Good news from last night's San José City Council meeting! The Council voted unanimously to approve a buffered bike lane along Hedding Street, between 15th Street and the Guadalupe River Trail.
Never quite able to stop thinking about work, Corinne sent me a text this afternoon (10:30 pm where she is), suggesting I share the above photo and point out that "even Galway, Ireland has cycle tracks and dedicated bus lanes..."
Okay, folks. How can we get a few dozen miles of cycle track installed before she gets back, in a week?
Please help me welcome the newest additions to SVBC's Safe Routes to School program team, Ashley Hernandez and Megan Melack! They will be working with Ernesto to strengthen and expand our youth bike education efforts. They are both passionate about bicycles and working with youth. We're so happy to have them!
Thanks to Laura Smith of the Campbell Bicycle and Pedestrian Advisory Committee (BPAC) for this update.
As some of you may recall, SVBC has been working on a project to promote formation and improvement of Bicycle and Pedestrian Advisory Committees (BPACs) in San Mateo County. We believe that BPACs and similar advisory bodies (Bicycle Commissions, Bicycle Advisory Committees) are an important way to institutionalize active transportation advocacy within a community.
My commute to work on this beautiful Monday morning was marked by two notable bike lane situations. You see, last week I was honked at three times in one day and several times enjoyed the cooling yet alarming breeze caused by very big trucks leaving a very small space between themselves and me. (More people need to check out our safety tips, clearly.) So, I'm trying to seek out less crowded roads and more bike lanes. This has led to mixed discoveries.
Summer at the Bicycle Coalition is traditionally our "down" time. Our work load doesn't actually slow down much, but rather shifts to more administrative tasks - grant applications, pre-semester Safe Routes to School meetings, website tweaking, letterhead orders, program reports, et cetera. With the exception of our valet bike parking program, It's not always highly visible or very exciting stuff, which is why our steady stream of blog updates also slows to a trickle as the (digital) mercury rises.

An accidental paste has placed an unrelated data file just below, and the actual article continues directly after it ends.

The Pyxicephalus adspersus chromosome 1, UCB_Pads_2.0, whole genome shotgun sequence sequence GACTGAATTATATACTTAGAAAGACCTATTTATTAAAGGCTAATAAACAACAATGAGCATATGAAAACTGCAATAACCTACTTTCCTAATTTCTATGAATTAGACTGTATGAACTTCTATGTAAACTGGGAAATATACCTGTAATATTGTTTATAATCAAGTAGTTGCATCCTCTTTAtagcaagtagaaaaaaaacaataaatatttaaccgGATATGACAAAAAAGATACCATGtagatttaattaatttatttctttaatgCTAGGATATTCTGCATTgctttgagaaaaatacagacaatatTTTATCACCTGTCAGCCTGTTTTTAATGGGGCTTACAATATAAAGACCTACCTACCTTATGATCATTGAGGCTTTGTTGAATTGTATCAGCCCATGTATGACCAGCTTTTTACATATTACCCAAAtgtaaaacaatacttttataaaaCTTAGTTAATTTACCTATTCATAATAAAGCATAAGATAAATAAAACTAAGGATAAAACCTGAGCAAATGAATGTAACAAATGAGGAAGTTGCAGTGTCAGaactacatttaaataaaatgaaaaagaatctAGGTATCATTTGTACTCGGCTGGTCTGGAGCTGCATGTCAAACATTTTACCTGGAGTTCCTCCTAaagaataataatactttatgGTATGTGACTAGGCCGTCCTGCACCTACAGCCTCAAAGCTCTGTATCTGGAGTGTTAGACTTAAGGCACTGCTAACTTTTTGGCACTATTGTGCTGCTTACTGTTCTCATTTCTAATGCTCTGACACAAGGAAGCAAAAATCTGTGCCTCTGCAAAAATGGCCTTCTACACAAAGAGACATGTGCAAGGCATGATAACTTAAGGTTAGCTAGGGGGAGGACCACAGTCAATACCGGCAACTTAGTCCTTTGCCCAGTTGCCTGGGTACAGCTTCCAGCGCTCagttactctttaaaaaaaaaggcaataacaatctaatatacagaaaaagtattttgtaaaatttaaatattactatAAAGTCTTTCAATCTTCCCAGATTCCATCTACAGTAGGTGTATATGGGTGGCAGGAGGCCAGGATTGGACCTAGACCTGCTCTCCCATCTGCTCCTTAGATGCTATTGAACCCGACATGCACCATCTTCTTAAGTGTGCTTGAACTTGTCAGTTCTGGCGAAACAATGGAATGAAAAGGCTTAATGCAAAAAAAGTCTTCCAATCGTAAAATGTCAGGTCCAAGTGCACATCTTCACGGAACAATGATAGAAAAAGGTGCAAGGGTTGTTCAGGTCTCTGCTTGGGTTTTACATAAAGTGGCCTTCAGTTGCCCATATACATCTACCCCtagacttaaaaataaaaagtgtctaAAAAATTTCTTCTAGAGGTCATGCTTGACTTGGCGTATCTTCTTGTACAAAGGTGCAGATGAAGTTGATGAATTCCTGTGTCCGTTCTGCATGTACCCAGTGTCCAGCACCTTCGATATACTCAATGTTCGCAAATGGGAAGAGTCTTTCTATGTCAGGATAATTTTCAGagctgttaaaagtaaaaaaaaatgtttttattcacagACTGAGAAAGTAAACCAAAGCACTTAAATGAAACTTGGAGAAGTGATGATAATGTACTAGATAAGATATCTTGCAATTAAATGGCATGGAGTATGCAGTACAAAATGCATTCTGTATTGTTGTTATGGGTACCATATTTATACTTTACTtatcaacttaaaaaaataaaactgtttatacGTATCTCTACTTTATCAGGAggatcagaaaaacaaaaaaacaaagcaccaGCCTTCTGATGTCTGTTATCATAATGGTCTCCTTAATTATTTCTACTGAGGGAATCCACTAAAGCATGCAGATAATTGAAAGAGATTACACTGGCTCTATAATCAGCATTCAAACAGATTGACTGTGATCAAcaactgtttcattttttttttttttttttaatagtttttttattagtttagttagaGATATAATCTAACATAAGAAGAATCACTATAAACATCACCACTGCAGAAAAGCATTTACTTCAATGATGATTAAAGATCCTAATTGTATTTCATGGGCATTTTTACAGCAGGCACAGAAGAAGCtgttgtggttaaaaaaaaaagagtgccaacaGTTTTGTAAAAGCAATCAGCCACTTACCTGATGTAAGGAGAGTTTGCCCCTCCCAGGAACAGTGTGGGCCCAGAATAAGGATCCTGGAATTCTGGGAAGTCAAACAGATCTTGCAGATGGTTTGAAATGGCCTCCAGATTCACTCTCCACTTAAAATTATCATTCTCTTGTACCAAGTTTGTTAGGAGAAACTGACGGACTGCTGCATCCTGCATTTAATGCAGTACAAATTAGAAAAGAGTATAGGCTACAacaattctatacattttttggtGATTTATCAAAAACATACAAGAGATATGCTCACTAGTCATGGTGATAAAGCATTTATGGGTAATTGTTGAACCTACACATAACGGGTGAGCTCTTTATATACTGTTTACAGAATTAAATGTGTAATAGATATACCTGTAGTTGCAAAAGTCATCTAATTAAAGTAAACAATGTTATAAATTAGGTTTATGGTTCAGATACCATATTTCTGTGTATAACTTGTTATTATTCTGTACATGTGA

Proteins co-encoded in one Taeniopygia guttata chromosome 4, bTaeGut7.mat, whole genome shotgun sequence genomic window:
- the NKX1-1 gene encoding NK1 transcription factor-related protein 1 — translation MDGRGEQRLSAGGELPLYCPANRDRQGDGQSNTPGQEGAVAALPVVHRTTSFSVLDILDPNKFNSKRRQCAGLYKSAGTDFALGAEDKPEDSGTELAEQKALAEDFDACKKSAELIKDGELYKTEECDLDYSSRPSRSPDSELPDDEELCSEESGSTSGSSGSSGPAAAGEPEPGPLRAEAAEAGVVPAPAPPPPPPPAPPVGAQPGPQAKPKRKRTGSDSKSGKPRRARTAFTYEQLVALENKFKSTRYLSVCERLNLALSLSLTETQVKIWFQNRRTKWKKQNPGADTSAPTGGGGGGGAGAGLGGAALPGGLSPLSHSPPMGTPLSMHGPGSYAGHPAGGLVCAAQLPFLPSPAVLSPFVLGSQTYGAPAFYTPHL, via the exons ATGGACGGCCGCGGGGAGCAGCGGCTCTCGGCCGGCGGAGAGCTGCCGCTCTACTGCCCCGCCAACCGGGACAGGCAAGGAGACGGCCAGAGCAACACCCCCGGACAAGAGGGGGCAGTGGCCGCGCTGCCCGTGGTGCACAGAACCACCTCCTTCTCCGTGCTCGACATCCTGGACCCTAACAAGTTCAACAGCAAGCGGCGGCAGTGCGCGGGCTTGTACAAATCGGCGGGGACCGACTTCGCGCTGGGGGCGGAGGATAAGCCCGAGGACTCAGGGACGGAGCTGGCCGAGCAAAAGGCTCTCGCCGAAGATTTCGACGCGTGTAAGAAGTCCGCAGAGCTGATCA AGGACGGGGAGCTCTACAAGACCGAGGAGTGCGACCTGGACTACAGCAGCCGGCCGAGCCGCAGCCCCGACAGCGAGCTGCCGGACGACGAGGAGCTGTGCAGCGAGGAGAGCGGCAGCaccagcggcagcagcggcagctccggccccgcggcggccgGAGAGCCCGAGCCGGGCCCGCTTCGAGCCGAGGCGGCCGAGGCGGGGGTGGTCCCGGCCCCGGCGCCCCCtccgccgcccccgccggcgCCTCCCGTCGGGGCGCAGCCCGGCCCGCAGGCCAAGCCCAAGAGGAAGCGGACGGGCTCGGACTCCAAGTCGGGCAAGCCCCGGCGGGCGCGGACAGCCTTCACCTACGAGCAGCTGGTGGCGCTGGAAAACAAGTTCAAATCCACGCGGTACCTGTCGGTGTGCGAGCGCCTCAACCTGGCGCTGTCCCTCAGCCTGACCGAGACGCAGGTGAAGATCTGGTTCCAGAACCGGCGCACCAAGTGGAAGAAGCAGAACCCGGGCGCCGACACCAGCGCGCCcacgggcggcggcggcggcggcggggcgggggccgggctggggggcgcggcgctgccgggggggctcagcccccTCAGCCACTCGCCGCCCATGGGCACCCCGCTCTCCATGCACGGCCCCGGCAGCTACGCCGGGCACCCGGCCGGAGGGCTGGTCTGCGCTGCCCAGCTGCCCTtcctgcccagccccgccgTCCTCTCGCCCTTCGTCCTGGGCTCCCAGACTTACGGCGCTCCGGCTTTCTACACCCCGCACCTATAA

There is a open comment period regarding the design of a new section of the Bay Trail on a new levee area in Alviso. You can learn more about the Don Edwards San Francisco Bay National Wildlife Refuge Comprehensive Conservation Plan, and leave comments, at http://www.fws.gov/cno/refuges/DonEdwards/DonEdwards.cfm. There are some concerns about how the design will affect cyclists and advocates are seeking feedback from the bike community. How can the trail be designed so that cyclists and wildlife can live side-by-side?
Congratulations to Kevin Jackson, a Sunnyvale cyclist who put significant time and effort into passing the first reading of an anti-harassment ordinance in his town. The second reading will take place on July 17. The two readings give the public an extended chance to weigh in. Kevin's quick synopsis of the final vote is below.
Results of a study in Palo Alto have recently been published, and the news is great for cyclists. Traffic calming measures implemented on Arastradero Road two years ago seem to be responsible for a drastic reduction in the number of collisions involving motorists and cyclists. The City's report shows the traffic calming had a number of benefits, including reduced incidents of speeding and increased walking and bike riding, despite an increase in overall traffic volume. From the Palo Alto Weekly:
I just got back from a meeting of the Santa Clara County Board of Supervisors, where I spoke in favor of two bike/pedestrian infrastructure projects that would benefit significantly if approved to be funded through decade-old mitigation money from Stanford. As is often the case, the outcome was mixed, but mostly positive.
My bike to Work Day began at 6:45 am (not my finest hour), when I boarded a vacant northbound Caltrain to Mountain View. It was pretty early, and I suppose most people riding the rails at that hour opted for the baby bullet that departed a few minutes earlier, so I was all alone in the bike car. No worries about getting bumped, at least!
This guest blog was submitted by Wendee Crofoot of the Mountain View Coalition for Sustainable Planning.
Mountain View has a lack of convenient on street bike parking, the solution is more conspicuous, convenient, and plentiful racks. Bicyclists lock their bikes to tree cages, light posts, and railings that were designed to assist the elderly and disabled.